But let’s return to the more ‘mainstream’ spheres of non-academic music. In this regard the best known of those who can turn their hand to many things today in Lithuania is Bjelle (b. 1991), whose real name is Raminta Naujanytė. She is a composer, singer, lyricist, guitarist, keyboardist, choir leader, educator, event, radio and TV presenter, piano tuner and renovator, painter… in other words, a Renaissance person. She sings in popular musicals, she’s much in demand both by indie internet video channels and the national broadcaster Lithuanian National Radio and Television – to perform well-known songs by other composers or to present the national song competition for children and young people. Constantly experimenting, changing both the style of the music Raminta Naujanytė-Bjelle writes and her voice (her voice matured naturally: from her earlier pure bell-like sound in the direction of a more rich and deep one), as well as her stage image (from that of a girl from the provinces to a diva), Bjelle began writing songs when she was 6 and by the age of 9 she was convinced that one day she would be an academic composer. She took an interest in various styles and absorbed their influences. In her teenage years she was active on the rock scene in her native town of Ukmergė, later she sang what was called ‘sung poetry’ in Lithuania and Eastern Europe, and ‘bard songs’ in Russia, and simply folk in America (and she hasn’t given up this type of music to this day); at that time she wrote a patriotic song about a brother that rides off to war – it became one of those songs that all of Lithuania knows. Her debut album in 2017 Kas tu toks (Who Are You) was already an example of refined art pop. She is recording her second album now – who knows what’s going to be in it but one thing is clear – we’ll have to ask the same question again: so who exactly are you?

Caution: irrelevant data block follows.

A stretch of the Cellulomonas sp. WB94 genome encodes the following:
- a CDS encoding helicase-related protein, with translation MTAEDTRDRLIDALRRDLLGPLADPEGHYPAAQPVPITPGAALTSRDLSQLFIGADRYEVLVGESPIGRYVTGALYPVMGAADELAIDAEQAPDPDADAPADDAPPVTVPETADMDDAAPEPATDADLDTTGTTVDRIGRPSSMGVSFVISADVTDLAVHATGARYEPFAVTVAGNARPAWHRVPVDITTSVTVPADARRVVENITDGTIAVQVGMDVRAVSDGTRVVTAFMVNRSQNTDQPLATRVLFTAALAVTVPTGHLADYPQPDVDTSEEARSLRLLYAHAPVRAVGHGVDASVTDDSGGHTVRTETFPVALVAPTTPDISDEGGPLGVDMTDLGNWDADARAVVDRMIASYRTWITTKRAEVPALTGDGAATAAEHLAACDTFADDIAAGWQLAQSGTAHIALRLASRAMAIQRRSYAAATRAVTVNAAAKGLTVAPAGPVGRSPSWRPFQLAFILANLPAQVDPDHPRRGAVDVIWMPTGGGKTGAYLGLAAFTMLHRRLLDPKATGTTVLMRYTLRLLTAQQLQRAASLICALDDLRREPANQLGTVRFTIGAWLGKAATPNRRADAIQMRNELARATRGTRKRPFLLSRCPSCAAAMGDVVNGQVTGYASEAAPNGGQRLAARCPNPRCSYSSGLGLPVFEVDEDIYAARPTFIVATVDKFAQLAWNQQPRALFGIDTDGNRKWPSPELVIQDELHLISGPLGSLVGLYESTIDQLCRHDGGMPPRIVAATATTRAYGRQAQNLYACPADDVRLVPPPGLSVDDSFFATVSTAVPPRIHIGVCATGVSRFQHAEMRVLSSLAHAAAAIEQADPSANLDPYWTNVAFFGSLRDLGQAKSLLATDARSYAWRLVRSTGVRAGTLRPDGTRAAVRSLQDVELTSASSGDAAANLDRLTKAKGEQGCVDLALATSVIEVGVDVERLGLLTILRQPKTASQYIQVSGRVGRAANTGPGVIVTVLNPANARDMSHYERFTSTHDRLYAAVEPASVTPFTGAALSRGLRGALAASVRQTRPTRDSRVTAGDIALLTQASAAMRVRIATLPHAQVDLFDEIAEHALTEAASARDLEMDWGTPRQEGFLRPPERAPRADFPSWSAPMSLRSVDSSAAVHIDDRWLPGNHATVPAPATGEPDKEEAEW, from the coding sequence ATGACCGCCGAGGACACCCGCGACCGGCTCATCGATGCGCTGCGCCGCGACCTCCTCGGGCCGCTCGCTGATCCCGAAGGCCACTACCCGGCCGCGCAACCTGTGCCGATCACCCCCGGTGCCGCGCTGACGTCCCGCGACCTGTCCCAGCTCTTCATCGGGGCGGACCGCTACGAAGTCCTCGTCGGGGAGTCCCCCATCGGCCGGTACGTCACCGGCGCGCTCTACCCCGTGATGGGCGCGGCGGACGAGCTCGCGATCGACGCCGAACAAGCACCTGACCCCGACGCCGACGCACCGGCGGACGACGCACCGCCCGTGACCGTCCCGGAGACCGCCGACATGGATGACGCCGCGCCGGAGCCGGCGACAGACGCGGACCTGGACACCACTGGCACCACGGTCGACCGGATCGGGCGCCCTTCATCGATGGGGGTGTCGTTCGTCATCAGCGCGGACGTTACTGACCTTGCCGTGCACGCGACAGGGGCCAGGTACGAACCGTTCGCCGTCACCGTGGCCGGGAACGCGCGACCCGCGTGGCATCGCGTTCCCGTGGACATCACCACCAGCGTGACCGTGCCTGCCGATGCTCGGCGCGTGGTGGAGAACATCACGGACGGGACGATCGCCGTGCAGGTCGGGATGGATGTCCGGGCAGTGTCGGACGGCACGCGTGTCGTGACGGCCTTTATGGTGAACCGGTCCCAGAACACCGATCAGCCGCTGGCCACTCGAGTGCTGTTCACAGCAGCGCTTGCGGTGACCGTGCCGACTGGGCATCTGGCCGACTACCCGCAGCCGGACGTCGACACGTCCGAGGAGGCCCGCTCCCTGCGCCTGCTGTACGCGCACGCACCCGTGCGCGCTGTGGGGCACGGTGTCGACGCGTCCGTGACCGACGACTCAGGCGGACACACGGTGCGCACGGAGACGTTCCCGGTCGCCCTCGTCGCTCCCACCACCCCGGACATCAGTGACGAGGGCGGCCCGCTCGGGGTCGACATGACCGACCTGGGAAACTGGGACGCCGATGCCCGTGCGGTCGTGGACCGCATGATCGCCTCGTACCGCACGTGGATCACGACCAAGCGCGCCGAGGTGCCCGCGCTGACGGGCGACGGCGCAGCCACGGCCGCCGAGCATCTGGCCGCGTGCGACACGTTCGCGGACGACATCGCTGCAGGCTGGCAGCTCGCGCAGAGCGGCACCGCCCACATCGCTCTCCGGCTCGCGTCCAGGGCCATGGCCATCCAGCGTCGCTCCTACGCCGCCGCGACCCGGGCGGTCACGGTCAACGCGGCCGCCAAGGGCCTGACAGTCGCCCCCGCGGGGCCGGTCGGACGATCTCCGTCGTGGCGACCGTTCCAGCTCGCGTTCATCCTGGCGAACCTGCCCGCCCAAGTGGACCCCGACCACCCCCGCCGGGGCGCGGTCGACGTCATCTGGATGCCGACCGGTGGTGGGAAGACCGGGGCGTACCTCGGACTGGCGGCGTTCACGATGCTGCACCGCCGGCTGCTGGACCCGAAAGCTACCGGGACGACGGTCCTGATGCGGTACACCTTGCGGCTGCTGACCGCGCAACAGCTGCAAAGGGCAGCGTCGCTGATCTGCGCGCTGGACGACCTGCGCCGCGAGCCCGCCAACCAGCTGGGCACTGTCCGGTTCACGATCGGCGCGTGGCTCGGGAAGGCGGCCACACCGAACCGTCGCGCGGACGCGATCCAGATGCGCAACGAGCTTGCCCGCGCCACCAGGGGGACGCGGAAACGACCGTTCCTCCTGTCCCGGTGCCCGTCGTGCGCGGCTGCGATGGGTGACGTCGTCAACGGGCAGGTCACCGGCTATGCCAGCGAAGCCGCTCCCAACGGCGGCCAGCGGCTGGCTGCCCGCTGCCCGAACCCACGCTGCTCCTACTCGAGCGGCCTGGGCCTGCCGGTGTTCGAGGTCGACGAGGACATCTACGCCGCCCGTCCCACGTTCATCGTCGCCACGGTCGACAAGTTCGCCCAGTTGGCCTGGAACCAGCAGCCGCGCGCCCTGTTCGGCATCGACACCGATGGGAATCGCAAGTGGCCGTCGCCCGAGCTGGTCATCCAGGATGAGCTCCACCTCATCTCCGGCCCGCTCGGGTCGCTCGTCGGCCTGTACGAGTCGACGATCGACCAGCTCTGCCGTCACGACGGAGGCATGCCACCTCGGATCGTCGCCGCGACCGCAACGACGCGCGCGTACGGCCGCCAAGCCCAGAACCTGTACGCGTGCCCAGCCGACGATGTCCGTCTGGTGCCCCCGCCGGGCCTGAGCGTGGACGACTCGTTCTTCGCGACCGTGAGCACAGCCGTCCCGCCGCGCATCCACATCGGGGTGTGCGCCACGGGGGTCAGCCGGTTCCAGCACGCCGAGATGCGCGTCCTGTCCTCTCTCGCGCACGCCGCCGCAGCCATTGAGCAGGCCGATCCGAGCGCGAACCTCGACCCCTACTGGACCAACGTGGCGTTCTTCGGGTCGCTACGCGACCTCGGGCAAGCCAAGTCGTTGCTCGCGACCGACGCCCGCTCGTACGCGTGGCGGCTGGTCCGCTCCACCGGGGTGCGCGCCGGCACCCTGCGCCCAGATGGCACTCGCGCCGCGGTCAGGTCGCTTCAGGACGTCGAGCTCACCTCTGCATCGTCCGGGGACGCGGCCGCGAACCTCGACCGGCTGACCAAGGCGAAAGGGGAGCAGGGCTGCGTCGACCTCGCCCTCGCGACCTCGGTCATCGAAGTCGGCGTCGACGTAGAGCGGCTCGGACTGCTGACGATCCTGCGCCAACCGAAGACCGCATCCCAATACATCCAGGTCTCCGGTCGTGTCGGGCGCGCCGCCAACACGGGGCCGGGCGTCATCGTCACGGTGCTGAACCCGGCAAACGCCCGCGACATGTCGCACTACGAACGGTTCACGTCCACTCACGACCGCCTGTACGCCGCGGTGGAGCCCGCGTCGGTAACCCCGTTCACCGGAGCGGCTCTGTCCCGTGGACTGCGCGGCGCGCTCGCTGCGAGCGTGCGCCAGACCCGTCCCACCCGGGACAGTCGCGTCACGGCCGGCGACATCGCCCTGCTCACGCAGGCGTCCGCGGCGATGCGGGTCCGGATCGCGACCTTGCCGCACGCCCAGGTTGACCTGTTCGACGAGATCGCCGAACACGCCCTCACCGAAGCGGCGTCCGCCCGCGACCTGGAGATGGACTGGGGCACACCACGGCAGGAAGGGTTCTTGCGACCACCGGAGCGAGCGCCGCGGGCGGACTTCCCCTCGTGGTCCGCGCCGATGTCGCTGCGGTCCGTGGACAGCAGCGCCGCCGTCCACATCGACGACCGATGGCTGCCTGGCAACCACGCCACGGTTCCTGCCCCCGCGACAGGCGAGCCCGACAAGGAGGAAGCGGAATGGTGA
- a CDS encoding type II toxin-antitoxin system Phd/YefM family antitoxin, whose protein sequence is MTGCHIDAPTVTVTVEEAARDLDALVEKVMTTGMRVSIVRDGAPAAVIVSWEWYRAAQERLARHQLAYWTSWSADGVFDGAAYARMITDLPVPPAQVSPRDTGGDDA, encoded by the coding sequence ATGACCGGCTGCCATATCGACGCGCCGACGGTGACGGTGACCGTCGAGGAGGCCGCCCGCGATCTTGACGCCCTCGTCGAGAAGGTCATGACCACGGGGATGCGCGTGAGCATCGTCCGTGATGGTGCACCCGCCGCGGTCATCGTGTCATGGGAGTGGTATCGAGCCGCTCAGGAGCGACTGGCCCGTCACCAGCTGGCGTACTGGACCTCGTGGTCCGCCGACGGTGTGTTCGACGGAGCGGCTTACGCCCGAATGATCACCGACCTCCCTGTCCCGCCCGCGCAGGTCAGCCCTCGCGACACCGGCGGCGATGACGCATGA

In presenting her work, Bjelle differentiates between these areas. In fact, in her case it’s again hard to believe that everything is composed by just one person. (That’s what happened to the author of these words: from the beginning he knew that there is Raminta Naujanytė and there is Bjelle but didn’t realize that it was the same person.) Although one could find some connections between the three a capella songs from the above-mentioned album and her compositions for choir of which she has written over a dozen; the first of that kind, and in general her first academic composition, came into being when she was already twenty years old. Even though she had been thinking about academic composition for a long time, one could say that the well-known composer and choir leader Vytautas Miškinis gave her a push, so to speak, for her to put her plans into effect. When she asked him for a composition for the girls’ choir she was the director of, he said – try and write one yourself. In both her vocal and instrumental music, she pays a lot of attention to the sonoristic principles of compositions, to the psychoacoustic analysis of melodies, she says that ‘every listener when hearing a sound, not necessarily in the right place and at the right time, or perhaps one that is of no consequence at all, will be made to think and awake in themselves a deep-seated ability to listen more closely’ (for example, in listening to her Bachelor’s work Sohum for string orchestra (2015), one has to hold one’s breath and follow the threads of the ppppp dynamics for over two and a half minutes, for almost a third of the length of the work).